Dear Content Creators: Let the Cat Live

What happened to cats having nine lives?
Screen Shot At Pm
By  · Published on November 3rd, 2017

What happened to cats having nine lives?

Dear showrunners, screenwriters, and creators of all kinds,

Let the cat live.

You should know what I’m talking about. The way when a monster, human or otherwise, and a housecat exist in the same narrative, the cat ends up dead. It’s the new litmus test of monstrosity. Long gone are the days of Alien, when Jones the cat was Ripley’s sole fellow survivor. For all of the cues that monster movies still take from Ridley Scott’s classic, letting the feline companion live to see the end credits has unfortunately not been one of them.

Jones, the ‘Alien’ survivor

I have observed this trend on the rise for years. David Fincher’s Girl with the Dragon Tattoo. The Grand Budapest Hotel. Just this past month, Mindhunter and Stranger Things 2. Cats have become the canaries in the coal mine of modern suspense.

For all of you out there contributing to the rising popularity of this trope, I have one question: have any of you actually met a cat before?

Early in Game of Thrones, back in the days when Ned Stark was still alive, a key component of Arya’s badass training is chasing cats. In the book, there’s this one particularly vicious old cat that stalks around the Red Keep—and, going off of some very deliberate-seeming phrasing on George R. R. Martin’s part, quite likely was formerly known as Balerion and belonged to Rhaenys Targaryen. According to a story a gold cloak tells Arya, the cat in question once stole a roast quail right out of Tywin Lannister’s hand. In other words: not only did the cat survive the Sack of King’s Landing, but he remembered.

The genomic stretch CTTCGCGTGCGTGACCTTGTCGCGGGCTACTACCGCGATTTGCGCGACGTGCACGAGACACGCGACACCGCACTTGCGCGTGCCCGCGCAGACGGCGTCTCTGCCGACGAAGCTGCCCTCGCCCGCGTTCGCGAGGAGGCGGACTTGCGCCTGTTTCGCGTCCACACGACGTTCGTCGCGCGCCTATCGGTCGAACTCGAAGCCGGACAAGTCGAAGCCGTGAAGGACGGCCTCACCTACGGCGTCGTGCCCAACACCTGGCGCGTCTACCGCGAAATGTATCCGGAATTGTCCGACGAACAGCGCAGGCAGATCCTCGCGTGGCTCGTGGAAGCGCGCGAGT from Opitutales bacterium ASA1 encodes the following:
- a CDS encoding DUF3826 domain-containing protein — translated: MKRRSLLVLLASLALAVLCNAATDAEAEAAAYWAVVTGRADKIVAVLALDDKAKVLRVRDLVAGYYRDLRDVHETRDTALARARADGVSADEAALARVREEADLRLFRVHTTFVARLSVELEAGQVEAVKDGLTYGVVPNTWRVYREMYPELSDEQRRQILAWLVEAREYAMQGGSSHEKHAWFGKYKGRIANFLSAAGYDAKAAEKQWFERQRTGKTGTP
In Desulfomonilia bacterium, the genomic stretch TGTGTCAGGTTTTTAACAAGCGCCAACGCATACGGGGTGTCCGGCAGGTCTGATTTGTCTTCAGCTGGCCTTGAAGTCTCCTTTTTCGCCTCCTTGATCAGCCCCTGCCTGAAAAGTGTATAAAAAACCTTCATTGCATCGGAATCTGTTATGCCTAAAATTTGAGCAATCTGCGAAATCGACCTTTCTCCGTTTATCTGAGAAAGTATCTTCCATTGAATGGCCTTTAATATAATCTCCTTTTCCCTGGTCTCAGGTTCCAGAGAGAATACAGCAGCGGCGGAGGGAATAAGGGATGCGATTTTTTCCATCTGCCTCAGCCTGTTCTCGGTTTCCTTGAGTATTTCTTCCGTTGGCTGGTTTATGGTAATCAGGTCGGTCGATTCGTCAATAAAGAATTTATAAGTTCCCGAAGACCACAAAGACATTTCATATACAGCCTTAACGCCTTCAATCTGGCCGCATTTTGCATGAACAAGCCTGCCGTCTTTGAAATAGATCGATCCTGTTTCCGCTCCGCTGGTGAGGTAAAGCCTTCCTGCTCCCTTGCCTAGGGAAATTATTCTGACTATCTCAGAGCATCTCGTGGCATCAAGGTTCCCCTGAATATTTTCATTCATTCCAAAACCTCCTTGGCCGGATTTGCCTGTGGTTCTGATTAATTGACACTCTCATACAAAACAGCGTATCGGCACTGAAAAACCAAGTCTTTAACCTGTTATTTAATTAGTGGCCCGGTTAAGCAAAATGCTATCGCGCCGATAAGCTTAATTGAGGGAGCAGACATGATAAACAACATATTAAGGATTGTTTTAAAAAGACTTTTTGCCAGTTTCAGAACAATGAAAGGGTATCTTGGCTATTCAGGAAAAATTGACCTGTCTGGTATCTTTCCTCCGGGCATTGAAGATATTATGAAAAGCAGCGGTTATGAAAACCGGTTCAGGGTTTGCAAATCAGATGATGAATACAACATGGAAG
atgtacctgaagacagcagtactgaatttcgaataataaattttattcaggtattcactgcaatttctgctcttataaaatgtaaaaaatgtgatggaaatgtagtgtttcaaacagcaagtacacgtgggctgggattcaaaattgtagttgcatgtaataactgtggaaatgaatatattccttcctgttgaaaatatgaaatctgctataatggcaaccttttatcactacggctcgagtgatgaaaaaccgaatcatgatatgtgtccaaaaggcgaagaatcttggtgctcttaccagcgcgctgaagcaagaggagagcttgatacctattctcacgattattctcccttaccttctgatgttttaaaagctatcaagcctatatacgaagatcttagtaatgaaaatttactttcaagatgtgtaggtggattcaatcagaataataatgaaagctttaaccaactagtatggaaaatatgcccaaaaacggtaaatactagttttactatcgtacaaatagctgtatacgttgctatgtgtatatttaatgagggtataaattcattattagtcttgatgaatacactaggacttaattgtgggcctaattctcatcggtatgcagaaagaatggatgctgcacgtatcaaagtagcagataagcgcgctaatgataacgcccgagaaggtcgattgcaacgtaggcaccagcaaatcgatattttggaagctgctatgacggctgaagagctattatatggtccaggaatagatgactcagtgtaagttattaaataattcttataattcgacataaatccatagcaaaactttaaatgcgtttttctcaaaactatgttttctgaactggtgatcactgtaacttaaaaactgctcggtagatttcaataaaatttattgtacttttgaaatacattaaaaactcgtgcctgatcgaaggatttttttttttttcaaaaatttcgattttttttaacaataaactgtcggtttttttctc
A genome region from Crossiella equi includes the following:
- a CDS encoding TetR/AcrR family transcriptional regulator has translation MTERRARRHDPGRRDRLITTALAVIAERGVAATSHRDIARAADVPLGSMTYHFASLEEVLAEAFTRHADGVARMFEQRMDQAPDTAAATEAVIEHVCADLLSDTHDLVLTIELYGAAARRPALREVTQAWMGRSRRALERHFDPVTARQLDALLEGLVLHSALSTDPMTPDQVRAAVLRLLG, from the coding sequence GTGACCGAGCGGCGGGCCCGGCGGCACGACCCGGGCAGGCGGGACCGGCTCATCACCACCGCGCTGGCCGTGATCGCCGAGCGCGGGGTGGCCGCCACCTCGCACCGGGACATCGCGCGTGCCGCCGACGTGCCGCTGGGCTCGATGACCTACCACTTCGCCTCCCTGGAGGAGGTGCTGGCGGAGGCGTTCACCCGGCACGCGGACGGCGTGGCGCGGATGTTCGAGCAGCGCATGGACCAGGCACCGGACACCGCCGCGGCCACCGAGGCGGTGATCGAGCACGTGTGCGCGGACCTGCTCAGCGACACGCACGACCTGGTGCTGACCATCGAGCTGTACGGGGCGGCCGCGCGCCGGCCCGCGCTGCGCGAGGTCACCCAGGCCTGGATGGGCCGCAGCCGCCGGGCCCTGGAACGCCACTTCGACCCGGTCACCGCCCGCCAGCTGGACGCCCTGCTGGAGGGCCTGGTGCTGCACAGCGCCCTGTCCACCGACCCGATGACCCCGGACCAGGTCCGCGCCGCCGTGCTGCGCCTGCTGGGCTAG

Of course, Game of Thrones is fantasy, but as a cat mom of three, I can say that this cat narrative rings far more true to my experience of cats than the coal-mine-canary cat. Cats not canaries, they are canary killers. And I mean that quite literally; the American Bird Conservatory lists domestic house cats as the #1 threat to birds in the United States and Canada, and the Invasive Species Specialist Group published a list of “100 of the World’s Worst Invasive Alien Species” in 2000 which included house cats. A New York Times article on a study done in 2013 reported that “more birds and mammals die at the mouths of cats[…] than from automobile strikes, pesticides, and poisons, collisions with skyscrapers and windmills and other so-called anthropogenic causes.” In sum: cats are far more predator than prey, though movies and TV show them being left as offerings far more than them leaving offerings of their own, as actual cats are wont to do. Most cat owners cannot determine whether these offerings are intended as gifts or warnings, but many of us find this fact strangely endearing.